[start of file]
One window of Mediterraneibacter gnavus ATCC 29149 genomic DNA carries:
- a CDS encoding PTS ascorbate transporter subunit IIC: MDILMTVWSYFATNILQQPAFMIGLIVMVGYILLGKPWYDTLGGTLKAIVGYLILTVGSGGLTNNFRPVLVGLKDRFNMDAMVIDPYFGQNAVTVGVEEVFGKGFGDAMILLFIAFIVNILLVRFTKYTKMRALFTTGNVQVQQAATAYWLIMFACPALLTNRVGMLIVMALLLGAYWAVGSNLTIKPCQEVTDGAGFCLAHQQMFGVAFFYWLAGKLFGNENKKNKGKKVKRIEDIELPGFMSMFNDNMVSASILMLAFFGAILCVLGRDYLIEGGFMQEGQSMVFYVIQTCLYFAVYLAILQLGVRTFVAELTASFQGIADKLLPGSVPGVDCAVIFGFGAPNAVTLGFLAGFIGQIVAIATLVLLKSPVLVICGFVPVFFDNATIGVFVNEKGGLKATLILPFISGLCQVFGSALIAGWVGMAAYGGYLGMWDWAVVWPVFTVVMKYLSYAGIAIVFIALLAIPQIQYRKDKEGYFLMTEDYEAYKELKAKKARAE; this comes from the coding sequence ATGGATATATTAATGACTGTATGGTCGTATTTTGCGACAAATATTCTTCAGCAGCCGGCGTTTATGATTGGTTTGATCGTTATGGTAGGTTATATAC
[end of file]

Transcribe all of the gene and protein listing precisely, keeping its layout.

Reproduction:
One window of Mediterraneibacter gnavus ATCC 29149 genomic DNA carries:
- a CDS encoding PTS ascorbate transporter subunit IIC: MDILMTVWSYFATNILQQPAFMIGLIVMVGYILLGKPWYDTLGGTLKAIVGYLILTVGSGGLTNNFRPVLVGLKDRFNMDAMVIDPYFGQNAVTVGVEEVFGKGFGDAMILLFIAFIVNILLVRFTKYTKMRALFTTGNVQVQQAATAYWLIMFACPALLTNRVGMLIVMALLLGAYWAVGSNLTIKPCQEVTDGAGFCLAHQQMFGVAFFYWLAGKLFGNENKKNKGKKVKRIEDIELPGFMSMFNDNMVSASILMLAFFGAILCVLGRDYLIEGGFMQEGQSMVFYVIQTCLYFAVYLAILQLGVRTFVAELTASFQGIADKLLPGSVPGVDCAVIFGFGAPNAVTLGFLAGFIGQIVAIATLVLLKSPVLVICGFVPVFFDNATIGVFVNEKGGLKATLILPFISGLCQVFGSALIAGWVGMAAYGGYLGMWDWAVVWPVFTVVMKYLSYAGIAIVFIALLAIPQIQYRKDKEGYFLMTEDYEAYKELKAKKARAE; this comes from the coding sequence ATGGATATATTAATGACTGTATGGTCGTATTTTGCGACAAATATTCTTCAGCAGCCGGCGTTTATGATTGGTTTGATCGTTATGGTAGGTTATATAC